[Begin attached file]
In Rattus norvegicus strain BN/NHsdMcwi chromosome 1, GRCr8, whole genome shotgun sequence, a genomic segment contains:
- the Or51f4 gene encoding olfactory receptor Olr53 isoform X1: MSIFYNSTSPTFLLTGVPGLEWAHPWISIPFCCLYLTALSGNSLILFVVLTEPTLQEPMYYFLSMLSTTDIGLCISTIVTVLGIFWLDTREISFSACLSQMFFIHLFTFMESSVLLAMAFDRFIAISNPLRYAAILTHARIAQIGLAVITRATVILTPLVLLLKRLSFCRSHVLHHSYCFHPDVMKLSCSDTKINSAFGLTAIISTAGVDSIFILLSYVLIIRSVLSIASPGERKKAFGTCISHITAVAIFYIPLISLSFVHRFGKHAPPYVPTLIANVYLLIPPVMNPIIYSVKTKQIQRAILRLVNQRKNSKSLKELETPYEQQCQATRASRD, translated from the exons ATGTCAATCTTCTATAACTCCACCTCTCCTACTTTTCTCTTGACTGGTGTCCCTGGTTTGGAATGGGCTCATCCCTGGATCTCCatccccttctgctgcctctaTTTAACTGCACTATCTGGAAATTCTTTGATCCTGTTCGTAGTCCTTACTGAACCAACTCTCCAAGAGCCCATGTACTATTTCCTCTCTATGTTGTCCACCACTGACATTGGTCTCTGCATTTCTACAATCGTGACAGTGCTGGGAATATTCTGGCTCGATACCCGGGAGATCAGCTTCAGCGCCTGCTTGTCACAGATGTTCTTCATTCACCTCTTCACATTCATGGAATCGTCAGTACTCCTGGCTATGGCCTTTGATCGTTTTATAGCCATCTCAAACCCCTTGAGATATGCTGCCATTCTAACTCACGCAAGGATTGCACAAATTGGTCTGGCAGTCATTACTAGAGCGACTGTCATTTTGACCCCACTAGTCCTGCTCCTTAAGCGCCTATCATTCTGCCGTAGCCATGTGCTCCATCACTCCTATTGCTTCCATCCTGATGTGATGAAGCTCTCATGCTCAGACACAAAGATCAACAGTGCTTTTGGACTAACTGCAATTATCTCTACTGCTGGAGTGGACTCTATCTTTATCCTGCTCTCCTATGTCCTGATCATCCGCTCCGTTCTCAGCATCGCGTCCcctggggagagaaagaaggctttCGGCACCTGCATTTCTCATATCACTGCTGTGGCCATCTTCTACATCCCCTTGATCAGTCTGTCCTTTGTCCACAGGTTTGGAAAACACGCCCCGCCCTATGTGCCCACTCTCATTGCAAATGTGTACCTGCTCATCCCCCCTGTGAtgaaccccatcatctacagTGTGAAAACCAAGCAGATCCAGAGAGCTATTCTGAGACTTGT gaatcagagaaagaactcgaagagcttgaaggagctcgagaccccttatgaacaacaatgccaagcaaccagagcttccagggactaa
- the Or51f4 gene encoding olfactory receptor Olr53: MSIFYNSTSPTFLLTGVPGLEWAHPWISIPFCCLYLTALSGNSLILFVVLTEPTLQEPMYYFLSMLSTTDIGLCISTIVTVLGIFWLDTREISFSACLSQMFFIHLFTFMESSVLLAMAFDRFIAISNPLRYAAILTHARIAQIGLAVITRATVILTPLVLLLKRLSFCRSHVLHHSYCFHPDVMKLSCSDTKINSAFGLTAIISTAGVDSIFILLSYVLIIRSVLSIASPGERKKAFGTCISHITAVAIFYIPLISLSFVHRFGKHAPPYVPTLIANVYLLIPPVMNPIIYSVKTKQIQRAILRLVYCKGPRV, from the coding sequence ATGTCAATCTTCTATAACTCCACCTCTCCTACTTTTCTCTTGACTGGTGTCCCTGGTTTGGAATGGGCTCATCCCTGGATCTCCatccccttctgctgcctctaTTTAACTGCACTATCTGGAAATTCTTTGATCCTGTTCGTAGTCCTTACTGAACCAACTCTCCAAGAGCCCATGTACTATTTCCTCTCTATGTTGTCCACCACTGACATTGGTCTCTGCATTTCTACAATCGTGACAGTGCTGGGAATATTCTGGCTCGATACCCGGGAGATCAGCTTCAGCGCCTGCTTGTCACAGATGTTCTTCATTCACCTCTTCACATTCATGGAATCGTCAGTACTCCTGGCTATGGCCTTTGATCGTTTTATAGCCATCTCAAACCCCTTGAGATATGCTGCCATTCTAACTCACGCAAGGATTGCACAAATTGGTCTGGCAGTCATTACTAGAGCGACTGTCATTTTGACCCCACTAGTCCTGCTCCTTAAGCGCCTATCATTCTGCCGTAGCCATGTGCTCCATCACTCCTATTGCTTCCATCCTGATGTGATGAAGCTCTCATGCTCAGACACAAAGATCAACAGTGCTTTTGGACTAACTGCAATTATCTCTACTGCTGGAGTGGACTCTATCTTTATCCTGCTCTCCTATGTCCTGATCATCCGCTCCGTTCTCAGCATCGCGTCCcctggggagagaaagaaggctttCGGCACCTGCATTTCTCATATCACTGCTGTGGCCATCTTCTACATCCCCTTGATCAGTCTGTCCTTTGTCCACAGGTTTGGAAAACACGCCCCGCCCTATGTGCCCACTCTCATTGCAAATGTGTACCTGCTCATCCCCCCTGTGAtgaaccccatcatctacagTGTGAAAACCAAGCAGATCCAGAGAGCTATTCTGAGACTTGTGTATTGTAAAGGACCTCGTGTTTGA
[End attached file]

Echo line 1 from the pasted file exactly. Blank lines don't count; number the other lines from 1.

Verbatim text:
In Rattus norvegicus strain BN/NHsdMcwi chromosome 1, GRCr8, whole genome shotgun sequence, a genomic segment contains: